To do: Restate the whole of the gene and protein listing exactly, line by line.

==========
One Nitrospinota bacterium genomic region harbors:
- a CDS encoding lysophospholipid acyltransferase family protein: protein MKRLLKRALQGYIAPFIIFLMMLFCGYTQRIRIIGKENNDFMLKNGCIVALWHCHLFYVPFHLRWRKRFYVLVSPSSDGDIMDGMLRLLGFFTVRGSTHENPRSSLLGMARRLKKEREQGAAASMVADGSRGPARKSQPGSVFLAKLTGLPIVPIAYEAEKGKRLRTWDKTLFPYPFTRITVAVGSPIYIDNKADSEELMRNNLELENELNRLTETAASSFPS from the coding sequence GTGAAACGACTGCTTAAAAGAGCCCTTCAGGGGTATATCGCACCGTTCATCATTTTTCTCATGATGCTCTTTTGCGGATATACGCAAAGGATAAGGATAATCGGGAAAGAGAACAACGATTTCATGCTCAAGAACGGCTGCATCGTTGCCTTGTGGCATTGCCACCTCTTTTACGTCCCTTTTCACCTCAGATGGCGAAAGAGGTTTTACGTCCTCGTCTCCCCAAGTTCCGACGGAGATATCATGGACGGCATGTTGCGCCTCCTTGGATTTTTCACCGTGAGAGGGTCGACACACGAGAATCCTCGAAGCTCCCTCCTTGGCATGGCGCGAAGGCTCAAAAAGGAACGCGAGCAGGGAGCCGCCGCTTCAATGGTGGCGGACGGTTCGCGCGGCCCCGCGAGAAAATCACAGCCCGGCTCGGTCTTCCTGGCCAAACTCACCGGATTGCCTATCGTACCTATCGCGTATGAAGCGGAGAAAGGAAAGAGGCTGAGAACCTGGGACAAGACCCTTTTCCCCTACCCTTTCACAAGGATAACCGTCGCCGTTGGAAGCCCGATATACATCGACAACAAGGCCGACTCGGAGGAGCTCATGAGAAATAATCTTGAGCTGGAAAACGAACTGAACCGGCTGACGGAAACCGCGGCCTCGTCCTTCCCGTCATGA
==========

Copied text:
One Nitrospinota bacterium genomic region harbors:
- a CDS encoding lysophospholipid acyltransferase family protein: protein MKRLLKRALQGYIAPFIIFLMMLFCGYTQRIRIIGKENNDFMLKNGCIVALWHCHLFYVPFHLRWRKRFYVLVSPSSDGDIMDGMLRLLGFFTVRGSTHENPRSSLLGMARRLKKEREQGAAASMVADGSRGPARKSQPGSVFLAKLTGLPIVPIAYEAEKGKRLRTWDKTLFPYPFTRITVAVGSPIYIDNKADSEELMRNNLELENELNRLTETAASSFPS from the coding sequence GTGAAACGACTGCTTAAAAGAGCCCTTCAGGGGTATATCGCACCGTTCATCATTTTTCTCATGATGCTCTTTTGCGGATATACGCAAAGGATAAGGATAATCGGGAAAGAGAACAACGATTTCATGCTCAAGAACGGCTGCATCGTTGCCTTGTGGCATTGCCACCTCTTTTACGTCCCTTTTCACCTCAGATGGCGAAAGAGGTTTTACGTCCTCGTCTCCCCAAGTTCCGACGGAGATATCATGGACGGCATGTTGCGCCTCCTTGGATTTTTCACCGTGAGAGGGTCGACACACGAGAATCCTCGAAGCTCCCTCCTTGGCATGGCGCGAAGGCTCAAAAAGGAACGCGAGCAGGGAGCCGCCGCTTCAATGGTGGCGGACGGTTCGCGCGGCCCCGCGAGAAAATCACAGCCCGGCTCGGTCTTCCTGGCCAAACTCACCGGATTGCCTATCGTACCTATCGCGTATGAAGCGGAGAAAGGAAAGAGGCTGAGAACCTGGGACAAGACCCTTTTCCCCTACCCTTTCACAAGGATAACCGTCGCCGTTGGAAGCCCGATATACATCGACAACAAGGCCGACTCGGAGGAGCTCATGAGAAATAATCTTGAGCTGGAAAACGAACTGAACCGGCTGACGGAAACCGCGGCCTCGTCCTTCCCGTCATGA